Said Sewell Joins Kent State as University’s New Dean of Undergraduate StudiesPosted Jan. 27, 2012
Kent State University has named Dr. Said Sewell as its new dean of Undergraduate Studies. Sewell joins Kent State from Fort Valley State University in Fort Valley, Ga., where he has served as executive director of the Academic Success Center and associate professor of political science since December 2009. He will begin his position at Kent State on April 15, 2012. Sewell succeeds Dr. Gary Padak who retired in November 2010.
As dean of Undergraduate Studies, Sewell will administer and provide leadership for programs that are deemed central to undergraduate student success. This includes pre-college preparation, transition to college, academic advising, student retention issues and undecided/undeclared students. He will oversee the Exploratory Advising Center, Academic Success Center, Student Success Programs and Dual Enrollment/PSEOP, including academic advising and monitoring academic progress for exploratory majors.
“This year, I’ve asked the university community to focus on retention, persistence and timely graduation, and Dr. Sewell will be a key driver of this effort,” said Kent State President Lester A. Lefton. “Dr. Sewell will provide strategic leadership for developing and implementing universitywide programs to enhance student success and persistence.”
“I am most excited and humbled to be joining Kent State as its newest dean,” Sewell said. “Because Kent State is a great and highly ranked public university with a distinguished faculty, stellar staff, exceptional students, nationally known programs and dedicated administration, I could not resist joining this awesome team. I come to Kent State because I believe in the mission and vision of the university. I share the institution’s values toward education and its commitment to moving our students to higher heights. I am committed to leading the college in a very collaborative, energetic and strategic manner.”
Prior to working at Fort Valley State University, Sewell was an associate professor of political science and planning at the University of West Georgia in Carrollton, Ga., from 2000 to 2009. He was promoted to the rank of associate professor in his fourth year and tenured the following year. While there, he served as the interim chair of the department. Sewell, in addition, was the founding executive director of the Center for African American Males: Research, Success, and Leadership in Atlanta from 2004 to 2009. The center, which is the first of its kind is Georgia, has a mission of addressing the challenges faced by African-American men in the academy by focusing on three main areas: research, modeling and training, and programming.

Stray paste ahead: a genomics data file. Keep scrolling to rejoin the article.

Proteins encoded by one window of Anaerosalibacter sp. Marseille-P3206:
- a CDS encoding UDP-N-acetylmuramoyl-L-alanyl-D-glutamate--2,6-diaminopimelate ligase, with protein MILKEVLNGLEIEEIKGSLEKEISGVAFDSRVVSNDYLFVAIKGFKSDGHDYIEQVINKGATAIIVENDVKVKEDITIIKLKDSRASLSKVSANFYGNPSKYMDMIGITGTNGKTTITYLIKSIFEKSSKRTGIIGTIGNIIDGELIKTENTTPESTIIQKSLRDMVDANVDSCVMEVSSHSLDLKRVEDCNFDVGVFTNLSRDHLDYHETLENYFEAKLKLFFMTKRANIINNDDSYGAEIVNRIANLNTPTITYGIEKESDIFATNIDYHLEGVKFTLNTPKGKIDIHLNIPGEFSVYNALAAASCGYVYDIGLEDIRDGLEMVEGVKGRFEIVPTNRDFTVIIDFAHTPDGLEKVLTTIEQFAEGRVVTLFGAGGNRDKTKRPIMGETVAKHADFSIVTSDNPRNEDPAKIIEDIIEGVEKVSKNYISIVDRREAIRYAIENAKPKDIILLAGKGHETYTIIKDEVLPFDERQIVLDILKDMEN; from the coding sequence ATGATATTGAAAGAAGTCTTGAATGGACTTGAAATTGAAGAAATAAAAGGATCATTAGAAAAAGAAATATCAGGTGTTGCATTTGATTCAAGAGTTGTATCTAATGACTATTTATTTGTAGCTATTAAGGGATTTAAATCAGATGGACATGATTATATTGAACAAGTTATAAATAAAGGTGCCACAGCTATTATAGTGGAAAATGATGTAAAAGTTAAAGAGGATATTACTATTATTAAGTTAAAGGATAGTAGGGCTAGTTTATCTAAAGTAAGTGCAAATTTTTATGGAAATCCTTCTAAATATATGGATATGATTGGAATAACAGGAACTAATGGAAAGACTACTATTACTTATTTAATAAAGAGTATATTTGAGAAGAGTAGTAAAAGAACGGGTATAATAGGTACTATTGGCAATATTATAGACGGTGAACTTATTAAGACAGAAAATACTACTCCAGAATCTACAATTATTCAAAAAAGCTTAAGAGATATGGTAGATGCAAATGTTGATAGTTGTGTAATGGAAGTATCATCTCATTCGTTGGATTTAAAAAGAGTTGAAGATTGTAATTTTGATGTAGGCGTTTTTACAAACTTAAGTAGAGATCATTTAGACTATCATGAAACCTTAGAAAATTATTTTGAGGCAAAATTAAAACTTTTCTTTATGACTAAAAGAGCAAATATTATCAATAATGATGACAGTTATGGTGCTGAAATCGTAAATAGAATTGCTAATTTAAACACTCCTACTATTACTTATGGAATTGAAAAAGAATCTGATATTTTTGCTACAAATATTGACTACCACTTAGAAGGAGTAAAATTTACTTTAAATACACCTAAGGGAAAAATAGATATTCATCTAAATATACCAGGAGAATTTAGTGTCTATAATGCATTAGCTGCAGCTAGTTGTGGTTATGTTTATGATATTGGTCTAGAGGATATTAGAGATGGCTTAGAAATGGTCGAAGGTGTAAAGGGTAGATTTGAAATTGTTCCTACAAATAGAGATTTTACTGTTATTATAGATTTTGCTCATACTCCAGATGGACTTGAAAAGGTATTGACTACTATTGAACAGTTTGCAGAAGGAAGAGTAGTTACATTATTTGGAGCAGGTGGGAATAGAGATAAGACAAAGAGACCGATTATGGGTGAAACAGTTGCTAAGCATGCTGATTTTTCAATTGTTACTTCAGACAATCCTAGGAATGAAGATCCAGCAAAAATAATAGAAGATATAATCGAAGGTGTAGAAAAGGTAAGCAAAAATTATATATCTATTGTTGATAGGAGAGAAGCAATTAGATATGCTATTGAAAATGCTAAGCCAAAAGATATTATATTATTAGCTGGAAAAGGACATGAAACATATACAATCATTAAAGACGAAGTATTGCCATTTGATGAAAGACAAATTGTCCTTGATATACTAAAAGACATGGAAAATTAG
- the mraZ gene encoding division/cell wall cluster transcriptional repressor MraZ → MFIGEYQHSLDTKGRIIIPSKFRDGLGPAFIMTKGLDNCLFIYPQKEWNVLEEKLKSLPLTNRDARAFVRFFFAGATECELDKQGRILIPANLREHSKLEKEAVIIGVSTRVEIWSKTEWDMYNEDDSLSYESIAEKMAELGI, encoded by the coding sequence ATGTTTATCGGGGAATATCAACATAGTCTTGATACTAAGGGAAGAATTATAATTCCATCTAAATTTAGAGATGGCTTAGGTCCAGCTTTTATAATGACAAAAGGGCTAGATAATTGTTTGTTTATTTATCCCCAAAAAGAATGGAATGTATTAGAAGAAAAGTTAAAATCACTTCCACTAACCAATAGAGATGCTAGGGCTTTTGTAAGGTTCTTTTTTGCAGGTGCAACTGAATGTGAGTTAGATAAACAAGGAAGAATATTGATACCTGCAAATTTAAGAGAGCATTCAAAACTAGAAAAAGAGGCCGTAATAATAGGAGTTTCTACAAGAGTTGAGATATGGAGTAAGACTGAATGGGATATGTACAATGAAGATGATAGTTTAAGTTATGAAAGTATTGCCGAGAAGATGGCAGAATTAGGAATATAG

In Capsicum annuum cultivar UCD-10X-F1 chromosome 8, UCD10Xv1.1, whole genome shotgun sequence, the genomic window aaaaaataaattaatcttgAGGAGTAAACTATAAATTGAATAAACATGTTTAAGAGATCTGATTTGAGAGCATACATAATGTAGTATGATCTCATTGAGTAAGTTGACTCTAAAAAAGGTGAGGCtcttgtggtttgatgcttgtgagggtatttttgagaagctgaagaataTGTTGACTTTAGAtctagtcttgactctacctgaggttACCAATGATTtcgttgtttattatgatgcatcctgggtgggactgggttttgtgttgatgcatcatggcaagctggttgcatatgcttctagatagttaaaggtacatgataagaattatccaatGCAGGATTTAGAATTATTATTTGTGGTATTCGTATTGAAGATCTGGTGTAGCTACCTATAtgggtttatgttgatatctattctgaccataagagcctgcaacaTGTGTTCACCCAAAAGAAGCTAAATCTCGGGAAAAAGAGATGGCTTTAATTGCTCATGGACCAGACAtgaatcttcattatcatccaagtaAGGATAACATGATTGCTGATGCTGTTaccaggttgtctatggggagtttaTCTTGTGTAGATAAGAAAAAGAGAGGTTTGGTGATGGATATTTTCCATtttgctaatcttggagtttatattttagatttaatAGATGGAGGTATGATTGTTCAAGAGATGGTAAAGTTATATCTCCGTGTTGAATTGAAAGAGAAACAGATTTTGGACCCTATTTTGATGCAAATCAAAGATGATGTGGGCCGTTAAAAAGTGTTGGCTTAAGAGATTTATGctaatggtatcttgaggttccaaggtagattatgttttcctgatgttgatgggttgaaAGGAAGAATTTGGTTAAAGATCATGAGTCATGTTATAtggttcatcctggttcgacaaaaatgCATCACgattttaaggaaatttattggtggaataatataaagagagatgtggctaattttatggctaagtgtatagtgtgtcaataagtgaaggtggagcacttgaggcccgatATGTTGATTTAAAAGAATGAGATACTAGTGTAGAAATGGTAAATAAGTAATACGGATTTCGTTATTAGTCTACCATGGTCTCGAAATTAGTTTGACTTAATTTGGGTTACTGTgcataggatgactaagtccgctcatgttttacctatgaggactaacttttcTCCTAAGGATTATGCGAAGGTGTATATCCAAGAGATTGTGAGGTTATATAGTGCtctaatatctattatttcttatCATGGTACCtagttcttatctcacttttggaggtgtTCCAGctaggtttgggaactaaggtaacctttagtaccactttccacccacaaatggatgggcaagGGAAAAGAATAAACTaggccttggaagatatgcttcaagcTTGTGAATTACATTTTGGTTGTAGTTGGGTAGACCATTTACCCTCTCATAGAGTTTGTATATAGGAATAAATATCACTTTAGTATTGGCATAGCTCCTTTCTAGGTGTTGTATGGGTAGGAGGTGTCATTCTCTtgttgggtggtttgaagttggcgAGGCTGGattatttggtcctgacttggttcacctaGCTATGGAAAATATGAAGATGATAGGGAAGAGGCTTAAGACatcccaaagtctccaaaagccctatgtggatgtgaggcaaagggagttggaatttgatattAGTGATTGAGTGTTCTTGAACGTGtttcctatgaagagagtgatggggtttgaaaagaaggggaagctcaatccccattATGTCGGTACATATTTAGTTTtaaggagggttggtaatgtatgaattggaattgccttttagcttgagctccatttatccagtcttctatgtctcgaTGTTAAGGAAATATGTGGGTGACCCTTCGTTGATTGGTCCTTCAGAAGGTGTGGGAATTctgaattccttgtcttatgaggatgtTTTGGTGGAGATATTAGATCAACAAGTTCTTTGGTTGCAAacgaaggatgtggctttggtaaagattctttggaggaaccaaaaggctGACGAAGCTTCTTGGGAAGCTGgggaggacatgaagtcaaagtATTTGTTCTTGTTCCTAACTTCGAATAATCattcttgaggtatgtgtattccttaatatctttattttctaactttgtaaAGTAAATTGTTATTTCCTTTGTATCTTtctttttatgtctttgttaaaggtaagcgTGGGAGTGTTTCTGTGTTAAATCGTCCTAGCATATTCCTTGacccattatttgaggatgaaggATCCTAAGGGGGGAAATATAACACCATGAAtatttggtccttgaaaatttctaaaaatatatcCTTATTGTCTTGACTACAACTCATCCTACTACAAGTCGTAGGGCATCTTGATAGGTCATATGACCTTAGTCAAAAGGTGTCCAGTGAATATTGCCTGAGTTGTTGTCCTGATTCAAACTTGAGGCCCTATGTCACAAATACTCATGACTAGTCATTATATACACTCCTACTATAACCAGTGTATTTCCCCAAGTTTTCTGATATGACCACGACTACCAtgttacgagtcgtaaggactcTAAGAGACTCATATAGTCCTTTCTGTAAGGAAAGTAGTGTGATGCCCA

He has taught in the public administration and political science department at Albany State University and Georgia Institute of Technology, in the social science department at Georgia Perimeter College and Dekalb College, and in the political science department at Clark Atlanta University and Morehouse College.
Sewell has authored several articles on faith-based initiatives, community and economic development, religion and politics, and juvenile issues. He is currently completing work on two forthcoming books titled “Empowering Black Male Students to Greatness” and “Let Us Make Man: A Conversation with Black Men on Saving Black Boys.” He is co-author of “Georgia State Politics” and the editor of two American Government readers: “Conflicting Democracy: A Critical Analysis of America’s Political Process” and “We the People: Reflections on American Politics.”
Sewell is active in several professional, civic and social organizations. He is a life member and the former national chairman of Leadership Development Institute for his fraternity – the Alpha Phi Alpha Fraternity, Inc., and a member of the 100 Black Men of America.
A native of Houston, Texas, Sewell entered Morehouse College at the age of 16 in 1988. Sewell excelled academically, graduating from Morehouse in 1992 with a bachelor’s degree in political science. He has been mentioned as one America’s rising young leaders for the 21st Century. He received his Master of Public Administration in public policy from Texas Southern University at the age of 21, becoming the youngest person in the program’s history to complete all the requirements for the degree in a year and a half. He continued his academic pursuits in Georgia by earning a Ph.D. in political science from Clark Atlanta University in 2001. Sewell also has done post-graduate work at Harvard University’s Kennedy School of Government and School of Divinity.
For more information about Kent State’s Undergraduate Studies, visit www.kent.edu/undergradstudies.
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Emily Vincent, firstname.lastname@example.org, 330-672-8595